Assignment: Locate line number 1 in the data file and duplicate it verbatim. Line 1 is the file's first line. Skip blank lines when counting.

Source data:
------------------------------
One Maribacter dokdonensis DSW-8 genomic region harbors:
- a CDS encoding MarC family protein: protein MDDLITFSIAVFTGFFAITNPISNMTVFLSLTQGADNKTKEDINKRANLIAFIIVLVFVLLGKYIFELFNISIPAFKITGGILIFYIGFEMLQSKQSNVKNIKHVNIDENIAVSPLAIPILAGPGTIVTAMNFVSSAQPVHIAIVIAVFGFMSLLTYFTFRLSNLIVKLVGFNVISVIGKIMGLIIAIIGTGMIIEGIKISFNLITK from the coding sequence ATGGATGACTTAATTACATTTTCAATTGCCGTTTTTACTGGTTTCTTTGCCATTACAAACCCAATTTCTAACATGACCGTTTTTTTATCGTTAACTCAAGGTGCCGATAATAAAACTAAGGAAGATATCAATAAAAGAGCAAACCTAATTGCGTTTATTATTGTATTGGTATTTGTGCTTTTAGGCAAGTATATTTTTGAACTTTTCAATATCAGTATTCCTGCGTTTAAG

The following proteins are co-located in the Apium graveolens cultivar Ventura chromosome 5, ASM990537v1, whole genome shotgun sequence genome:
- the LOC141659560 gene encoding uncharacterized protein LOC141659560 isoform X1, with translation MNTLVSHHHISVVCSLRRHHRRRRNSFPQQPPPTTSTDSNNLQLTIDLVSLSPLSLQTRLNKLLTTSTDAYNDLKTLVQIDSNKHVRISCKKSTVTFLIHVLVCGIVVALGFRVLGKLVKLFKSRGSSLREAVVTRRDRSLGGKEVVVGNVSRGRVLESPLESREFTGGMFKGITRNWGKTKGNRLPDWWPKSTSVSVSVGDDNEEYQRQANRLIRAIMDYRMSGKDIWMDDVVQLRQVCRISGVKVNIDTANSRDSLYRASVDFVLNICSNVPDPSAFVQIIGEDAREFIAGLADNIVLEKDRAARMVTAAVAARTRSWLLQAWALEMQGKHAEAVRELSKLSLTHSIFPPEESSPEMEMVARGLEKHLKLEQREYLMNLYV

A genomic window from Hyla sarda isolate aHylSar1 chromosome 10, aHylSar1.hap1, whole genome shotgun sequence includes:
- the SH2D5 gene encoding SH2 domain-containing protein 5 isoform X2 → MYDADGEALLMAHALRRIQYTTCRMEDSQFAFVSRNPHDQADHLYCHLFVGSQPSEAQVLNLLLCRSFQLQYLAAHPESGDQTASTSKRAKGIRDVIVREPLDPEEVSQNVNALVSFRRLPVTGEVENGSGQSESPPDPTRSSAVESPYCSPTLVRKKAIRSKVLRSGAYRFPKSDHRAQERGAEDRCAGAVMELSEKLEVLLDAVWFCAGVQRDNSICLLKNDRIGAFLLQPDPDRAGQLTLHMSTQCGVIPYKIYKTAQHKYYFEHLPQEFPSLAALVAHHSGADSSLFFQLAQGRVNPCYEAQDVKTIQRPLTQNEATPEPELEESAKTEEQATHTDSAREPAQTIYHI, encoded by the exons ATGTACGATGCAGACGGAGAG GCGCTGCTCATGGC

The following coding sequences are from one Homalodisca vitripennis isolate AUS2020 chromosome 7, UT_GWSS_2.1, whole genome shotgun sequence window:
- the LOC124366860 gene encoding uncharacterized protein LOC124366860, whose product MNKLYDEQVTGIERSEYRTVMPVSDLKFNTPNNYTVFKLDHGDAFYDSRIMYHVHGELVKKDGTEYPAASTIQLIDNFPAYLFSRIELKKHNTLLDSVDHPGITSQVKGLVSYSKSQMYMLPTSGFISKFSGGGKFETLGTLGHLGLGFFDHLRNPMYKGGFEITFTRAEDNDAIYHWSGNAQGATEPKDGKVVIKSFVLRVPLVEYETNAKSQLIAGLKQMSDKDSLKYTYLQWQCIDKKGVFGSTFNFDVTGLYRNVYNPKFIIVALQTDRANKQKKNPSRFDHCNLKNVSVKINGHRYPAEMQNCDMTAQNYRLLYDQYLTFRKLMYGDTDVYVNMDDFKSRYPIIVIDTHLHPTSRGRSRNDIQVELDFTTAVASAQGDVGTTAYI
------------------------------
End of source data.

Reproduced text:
One Maribacter dokdonensis DSW-8 genomic region harbors: